Dry Farm Wines may sound like a hippie commune where they produce foot-trodden vino, but it’s actually a wine club, and a unique one in my experience.
As oxymoronic as it might sound, Dry Farm claims to be “the only health-focused, low-alcohol, natural wine club in the world.” No, that doesn’t mean you’re getting alcohol-free wines, but rather getting the healthiest wines you can find. All wines shipped by Dry Farm are (among other honorifics):
- Sugar Free (< 1g/L)
- Low Sulfites (< 75ppm)
- Low Alcohol (< 12.5%)
- Mycotoxin/Mold Free
- Additive Free
- Dry Farmed
- Old Vines (35-100 yrs)
- Organically Grown/Biodynamically Grown
- Fermented with Wild Native Yeast
- Hand Harvested
Are old vine wines “healthier” than new vine wines? While the jury may be out on that, I will give massive credit to Dry Farm for one bullet point on that list alone: The wines in its club are all under 12.5% alcohol. That’s quite a feat in a world where wines are habitually pushing 15% alcohol and where a 13.5% alcohol wine is widely considered a “low alcohol” option. 12.5%? That takes some doing.
For Dry Farm, that means looking heavily to the Old World, where lower-alcohol winemaking is still practiced, for sourcing its products. To that end, the service sent us three recent offerings, all of which were born in Europe.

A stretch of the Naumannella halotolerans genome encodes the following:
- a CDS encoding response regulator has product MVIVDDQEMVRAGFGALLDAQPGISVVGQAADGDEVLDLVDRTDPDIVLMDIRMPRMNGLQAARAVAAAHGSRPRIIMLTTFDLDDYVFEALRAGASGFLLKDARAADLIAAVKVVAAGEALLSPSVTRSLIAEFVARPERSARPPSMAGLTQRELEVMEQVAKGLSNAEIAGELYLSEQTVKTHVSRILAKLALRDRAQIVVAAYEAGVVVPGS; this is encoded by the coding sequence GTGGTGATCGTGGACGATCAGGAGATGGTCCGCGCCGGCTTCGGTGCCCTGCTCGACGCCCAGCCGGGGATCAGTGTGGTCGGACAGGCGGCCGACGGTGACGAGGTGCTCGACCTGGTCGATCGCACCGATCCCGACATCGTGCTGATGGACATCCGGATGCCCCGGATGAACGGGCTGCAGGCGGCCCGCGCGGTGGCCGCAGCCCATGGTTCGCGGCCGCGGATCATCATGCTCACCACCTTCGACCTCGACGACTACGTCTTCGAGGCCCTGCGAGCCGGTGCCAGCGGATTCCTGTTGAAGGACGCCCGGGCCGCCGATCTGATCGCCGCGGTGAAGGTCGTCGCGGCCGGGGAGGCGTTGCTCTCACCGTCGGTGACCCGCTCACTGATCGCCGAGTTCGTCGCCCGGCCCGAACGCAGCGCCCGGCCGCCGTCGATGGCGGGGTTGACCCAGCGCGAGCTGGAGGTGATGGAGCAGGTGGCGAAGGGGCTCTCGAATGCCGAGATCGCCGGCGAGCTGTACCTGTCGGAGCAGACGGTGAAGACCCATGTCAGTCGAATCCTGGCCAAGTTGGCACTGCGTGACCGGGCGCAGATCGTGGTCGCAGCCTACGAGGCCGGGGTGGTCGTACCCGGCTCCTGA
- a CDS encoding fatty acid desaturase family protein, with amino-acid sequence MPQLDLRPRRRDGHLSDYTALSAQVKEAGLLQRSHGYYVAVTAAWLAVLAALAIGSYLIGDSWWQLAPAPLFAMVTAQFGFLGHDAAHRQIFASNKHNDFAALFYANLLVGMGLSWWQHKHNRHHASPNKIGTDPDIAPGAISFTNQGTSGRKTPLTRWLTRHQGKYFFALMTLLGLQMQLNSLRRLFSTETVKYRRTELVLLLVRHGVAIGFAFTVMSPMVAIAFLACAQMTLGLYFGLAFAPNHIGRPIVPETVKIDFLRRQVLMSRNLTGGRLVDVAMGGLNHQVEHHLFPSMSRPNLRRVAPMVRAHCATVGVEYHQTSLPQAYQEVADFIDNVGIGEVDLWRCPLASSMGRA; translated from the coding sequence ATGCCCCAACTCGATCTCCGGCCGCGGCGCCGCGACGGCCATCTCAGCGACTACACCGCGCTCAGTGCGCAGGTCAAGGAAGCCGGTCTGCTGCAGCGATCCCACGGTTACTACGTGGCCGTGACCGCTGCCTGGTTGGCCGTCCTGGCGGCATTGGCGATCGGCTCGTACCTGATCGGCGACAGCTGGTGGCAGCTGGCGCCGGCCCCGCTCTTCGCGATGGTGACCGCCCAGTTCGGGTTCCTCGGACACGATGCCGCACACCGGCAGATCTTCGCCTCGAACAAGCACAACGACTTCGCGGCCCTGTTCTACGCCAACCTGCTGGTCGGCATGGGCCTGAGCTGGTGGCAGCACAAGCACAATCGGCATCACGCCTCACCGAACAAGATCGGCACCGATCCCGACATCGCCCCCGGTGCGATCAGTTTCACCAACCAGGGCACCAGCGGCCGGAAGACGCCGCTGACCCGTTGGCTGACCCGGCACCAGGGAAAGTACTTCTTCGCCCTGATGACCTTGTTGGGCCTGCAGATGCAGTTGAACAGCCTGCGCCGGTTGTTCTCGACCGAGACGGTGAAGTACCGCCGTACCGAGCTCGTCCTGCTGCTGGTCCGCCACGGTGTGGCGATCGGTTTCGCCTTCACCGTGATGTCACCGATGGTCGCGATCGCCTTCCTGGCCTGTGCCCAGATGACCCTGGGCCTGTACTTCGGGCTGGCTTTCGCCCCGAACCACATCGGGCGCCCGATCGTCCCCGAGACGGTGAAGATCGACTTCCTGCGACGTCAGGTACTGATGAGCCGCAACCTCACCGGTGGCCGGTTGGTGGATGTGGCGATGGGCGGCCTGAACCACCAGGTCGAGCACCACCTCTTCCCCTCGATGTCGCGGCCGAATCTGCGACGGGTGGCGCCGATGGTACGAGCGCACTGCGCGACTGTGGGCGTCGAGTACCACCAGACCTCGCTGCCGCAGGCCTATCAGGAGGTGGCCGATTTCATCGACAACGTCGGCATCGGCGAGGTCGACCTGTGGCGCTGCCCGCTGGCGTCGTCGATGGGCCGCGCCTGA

The club runs $159 a month for 6 bottles, $299 for 12, with shipping included. Choose from reds, whites, or a mix of both. Cancel any time. While you can’t buy individual bottlings from Dry Farm, I’m including prices for them below as a point of reference. All three sell for about $20 a bottle at retail, but they’re invariably hard to find. That’s a reasonable markup (especially considering you get shipping included), but only if the wines are worth buying, right? Let’s find out.
2017 Proidl Gruner Veltliner Niederosterreich – A classic, aromatic, and very acidic gruner, Proidl’s offering is rich with minerals and layered with white flowers, lemon peel, and white peach notes. Clean and biting, with just a hint of caramel sauce on the back end to liven things up. A- / $20
2015 Colline Lucchesi Calafata “Majulina” DOC – A strange Tuscan blend of sangiovese, canaiolo nero, aleatico, and ciliegiolo (among other native varietals), only a few of which I’ve ever heard of. Somewhat austere and quite earthy up front, there’s a significant amount of volatile acidity here, giving it a balsamic edge. Some floral and mixed berry notes liven up the finish, which is otherwise tempered by loads of green herbs. B / $20
2013 Domaine des Beguineries Chinon – Cabernet Franc from the Loire. This wine is well past its prime, with a significant herbal, balsamic edge to it. Tart with notes of unripe cherry and slightly sour plum, there’s also a peppery kick that feels a bit at odds with the austerity on display. C+ / $22